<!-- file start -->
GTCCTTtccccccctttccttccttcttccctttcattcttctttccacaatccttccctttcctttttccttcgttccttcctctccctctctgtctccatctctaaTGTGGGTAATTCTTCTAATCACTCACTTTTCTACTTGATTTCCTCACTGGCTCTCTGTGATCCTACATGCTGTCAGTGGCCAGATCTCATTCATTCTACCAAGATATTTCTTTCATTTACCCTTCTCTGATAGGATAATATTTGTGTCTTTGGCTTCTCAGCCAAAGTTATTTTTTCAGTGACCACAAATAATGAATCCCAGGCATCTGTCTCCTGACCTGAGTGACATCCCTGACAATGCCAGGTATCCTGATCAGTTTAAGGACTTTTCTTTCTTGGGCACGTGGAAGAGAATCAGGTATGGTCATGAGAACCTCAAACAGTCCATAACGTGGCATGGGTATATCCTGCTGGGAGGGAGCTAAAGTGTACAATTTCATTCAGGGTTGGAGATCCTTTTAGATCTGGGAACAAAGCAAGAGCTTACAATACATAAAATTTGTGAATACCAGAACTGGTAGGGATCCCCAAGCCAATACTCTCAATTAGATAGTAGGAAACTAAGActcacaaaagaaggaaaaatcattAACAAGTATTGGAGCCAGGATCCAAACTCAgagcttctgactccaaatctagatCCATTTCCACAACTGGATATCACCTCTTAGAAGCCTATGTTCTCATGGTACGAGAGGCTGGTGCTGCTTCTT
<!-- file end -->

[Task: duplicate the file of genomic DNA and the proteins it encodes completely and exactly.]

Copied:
GTCCTTtccccccctttccttccttcttccctttcattcttctttccacaatccttccctttcctttttccttcgttccttcctctccctctctgtctccatctctaaTGTGGGTAATTCTTCTAATCACTCACTTTTCTACTTGATTTCCTCACTGGCTCTCTGTGATCCTACATGCTGTCAGTGGCCAGATCTCATTCATTCTACCAAGATATTTCTTTCATTTACCCTTCTCTGATAGGATAATATTTGTGTCTTTGGCTTCTCAGCCAAAGTTATTTTTTCAGTGACCACAAATAATGAATCCCAGGCATCTGTCTCCTGACCTGAGTGACATCCCTGACAATGCCAGGTATCCTGATCAGTTTAAGGACTTTTCTTTCTTGGGCACGTGGAAGAGAATCAGGTATGGTCATGAGAACCTCAAACAGTCCATAACGTGGCATGGGTATATCCTGCTGGGAGGGAGCTAAAGTGTACAATTTCATTCAGGGTTGGAGATCCTTTTAGATCTGGGAACAAAGCAAGAGCTTACAATACATAAAATTTGTGAATACCAGAACTGGTAGGGATCCCCAAGCCAATACTCTCAATTAGATAGTAGGAAACTAAGActcacaaaagaaggaaaaatcattAACAAGTATTGGAGCCAGGATCCAAACTCAgagcttctgactccaaatctagatCCATTTCCACAACTGGATATCACCTCTTAGAAGCCTATGTTCTCATGGTACGAGAGGCTGGTGCTGCTTCTT